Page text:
University officials fire back at protestors: “we don’t police language, we do policy”


Maddy Degelsmith

Sophomore Harmony Edosomwan, a leader of the student group NoNames for Justice, speaks to the crowd alongside junior Amanda Martinez Feb. 26. The rally commemorated the one-year the one-year anniversary of the group’s Waterman takeover.

University of Vermont administrators have fired back at accusations of free speech restrictions on campus.

Recently, 33 faculty and staff members sent a letter to UVM administrators stating they were concerned student rights were being limited and that campus policies were being abused.

Annie Stevens, Vice Provost for Student Affairs, sent a letter back March 27 denying all the charges.

“The University fully supports the right to free expression and assembly,” Stevens stated. “The University cannot, however, condone activities that disrupt classes, meetings, organized events and regular University business conducted in our facilities.”

Following a rally held in the Waterman building Feb. 26, nine students have gone through preliminary stages of the student conduct process for breaking the “disruption” portion of campus demonstration policy.

All nine members so far have fought back on grounds that their First Amendment rights are being violated, said Harmony Edosomwan, a sophomore and member of NoNames for Justice, the group that organized the Feb. 26 rally.

“I personally — and I can’t speak for everyone — but I feel like we are all on the same wavelength and we did not do anything wrong,” Edosomwan said. “We actually believe that our First Amendment rights are being violated.”

Stevens stated in the letter that she and other administrators received word that some students and faculty members were concerned about disruption in the building prior to the rally.

The current case against the nine students rests on two reports, one written by Stevens and the other by Daphne Wells, director of student life.

No students, faculty or staff who work in Waterman have filed misconduct reports against the protestors for their role in the Feb. 26 demonstration.

Because Waterman serves as both an academic building and administrative offices, the University can restrict how students voice their opinions because of “time, place and manner” restrictions, Wells said.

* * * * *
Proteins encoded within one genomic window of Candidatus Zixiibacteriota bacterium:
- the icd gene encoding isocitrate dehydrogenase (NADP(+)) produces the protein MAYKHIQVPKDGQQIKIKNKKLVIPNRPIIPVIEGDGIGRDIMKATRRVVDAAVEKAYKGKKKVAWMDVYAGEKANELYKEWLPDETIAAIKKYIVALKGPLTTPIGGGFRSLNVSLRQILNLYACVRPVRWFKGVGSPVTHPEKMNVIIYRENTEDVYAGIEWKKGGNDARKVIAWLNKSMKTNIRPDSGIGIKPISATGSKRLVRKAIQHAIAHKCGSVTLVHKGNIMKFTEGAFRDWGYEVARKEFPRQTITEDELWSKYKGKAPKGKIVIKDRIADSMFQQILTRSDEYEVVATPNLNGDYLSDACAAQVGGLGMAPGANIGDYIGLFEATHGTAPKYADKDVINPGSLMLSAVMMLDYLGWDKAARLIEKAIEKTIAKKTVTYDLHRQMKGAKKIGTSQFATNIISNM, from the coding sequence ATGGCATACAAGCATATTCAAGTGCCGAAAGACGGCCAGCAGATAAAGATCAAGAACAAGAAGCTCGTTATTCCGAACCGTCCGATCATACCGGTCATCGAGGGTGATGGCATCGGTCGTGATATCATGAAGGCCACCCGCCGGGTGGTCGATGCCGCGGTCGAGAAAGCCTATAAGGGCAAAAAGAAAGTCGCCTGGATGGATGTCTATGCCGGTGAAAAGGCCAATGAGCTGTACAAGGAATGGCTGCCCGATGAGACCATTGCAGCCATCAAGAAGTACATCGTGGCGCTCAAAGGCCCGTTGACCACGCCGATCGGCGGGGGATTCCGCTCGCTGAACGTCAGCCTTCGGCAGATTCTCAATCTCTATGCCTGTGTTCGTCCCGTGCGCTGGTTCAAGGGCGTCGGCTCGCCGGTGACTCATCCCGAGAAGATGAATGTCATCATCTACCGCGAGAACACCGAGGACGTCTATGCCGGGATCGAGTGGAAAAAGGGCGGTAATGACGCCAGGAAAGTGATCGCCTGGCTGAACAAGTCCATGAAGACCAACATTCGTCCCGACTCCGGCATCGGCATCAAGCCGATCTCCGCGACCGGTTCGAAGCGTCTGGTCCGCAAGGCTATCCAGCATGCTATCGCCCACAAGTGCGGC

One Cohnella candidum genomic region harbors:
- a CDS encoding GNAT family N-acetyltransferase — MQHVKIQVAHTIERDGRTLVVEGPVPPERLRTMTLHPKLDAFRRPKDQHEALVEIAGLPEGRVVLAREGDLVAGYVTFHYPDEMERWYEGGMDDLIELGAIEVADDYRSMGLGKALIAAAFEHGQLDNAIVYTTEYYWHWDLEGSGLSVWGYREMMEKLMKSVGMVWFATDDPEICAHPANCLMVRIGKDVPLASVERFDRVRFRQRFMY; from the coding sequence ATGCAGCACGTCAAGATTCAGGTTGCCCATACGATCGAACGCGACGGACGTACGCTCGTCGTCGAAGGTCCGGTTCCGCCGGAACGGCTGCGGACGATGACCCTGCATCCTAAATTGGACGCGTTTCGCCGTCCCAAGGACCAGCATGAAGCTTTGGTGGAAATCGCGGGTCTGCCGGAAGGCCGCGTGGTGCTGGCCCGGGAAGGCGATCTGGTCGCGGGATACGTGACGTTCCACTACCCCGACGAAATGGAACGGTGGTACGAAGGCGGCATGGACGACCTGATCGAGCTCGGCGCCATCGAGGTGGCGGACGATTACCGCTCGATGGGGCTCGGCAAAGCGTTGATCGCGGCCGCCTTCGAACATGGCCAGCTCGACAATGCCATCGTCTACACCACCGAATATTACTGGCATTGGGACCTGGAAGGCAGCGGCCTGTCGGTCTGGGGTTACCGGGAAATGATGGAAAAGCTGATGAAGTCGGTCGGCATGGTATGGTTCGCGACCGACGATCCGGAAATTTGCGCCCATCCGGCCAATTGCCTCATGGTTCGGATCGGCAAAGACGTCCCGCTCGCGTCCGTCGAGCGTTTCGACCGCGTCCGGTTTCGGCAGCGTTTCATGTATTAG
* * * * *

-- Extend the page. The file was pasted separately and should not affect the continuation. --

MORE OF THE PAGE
University officials were in contact with NoNames prior to the rally in physical meetings and by email to let them know the University supported the event, just not inside the lobby of the Waterman building, Wells said.

“Because Waterman is a building that also has classes and offices…them rallying with their megaphones, loud voices and cheering, it would be a disruption of those services,” Wells said.  

Wells said the University is not looking to punish students for protesting, but rather where they chose to do it.

“It’s not the actual protest, it’s not the rally, it wasn’t their words — it was the fact they chose to do it inside,” Wells said.

Amanda Martinez, a junior and member of NoNames, started planning the rally in late January, she said.

Initially, the plan was to hold a “celebration” in the Waterman Memorial Lounge, a space they reserved under the Black Student Union.

However, after meeting with Wells and members of University Police Services less than 24 hours before the celebration, Martinez and the others removed their reservation after finding out the BSU would be on the hook if anything went wrong, Martinez said.

Wells confirmed that she did tell students this, but it wasn’t a “threat” as a Feb. 25 Facebook post from NoNames for Justice phrased it, Wells said.

“A part of that conversation we had with them [NoNames] was since this [room] was booked under the name of the BSU, if there are any violations or things that happen then the BSU would be the ones on the hook,” Wells said. “What they put out there to the people, the reason they canceled, was that the BSU was ‘threatened,’ so that was another lie that they told on me.”

Wells and Stevens both said they support student’s rights to protest. But to Wells, this “celebration” seemed more like a resurgence of protests from last year, she said.

The University has the demands that were given by NoNames for Justice to administrators last year, and they have been working on them, Wells said. To Wells, it seems NoNames is the group not coming to the bargaining table to talk about the issues they raise, she said.  

“As far as I know, no one had heard anything from NoNames until this rally, terms of whatever they’ve been working on…” Wells said. “So for me, it doesn’t seem like they are actively working with the University to make things happen.”

Members from NoNames say that they have not received any communications from the University since the end of the spring 2018 semester, Marinez said.

“While we were protesting last year, we were reaching out to the administration and they still didn’t want to talk to us,” Martinez said. “There was no communication.”

EJ Obaro-Best, a junior and member of NoNames, said she feels its not their job to continue this conversation, now it’s up to the University.

“Why is it our job to continue a conversation we already started,” said. “Do they want us to do everything for them? I’m very confused.”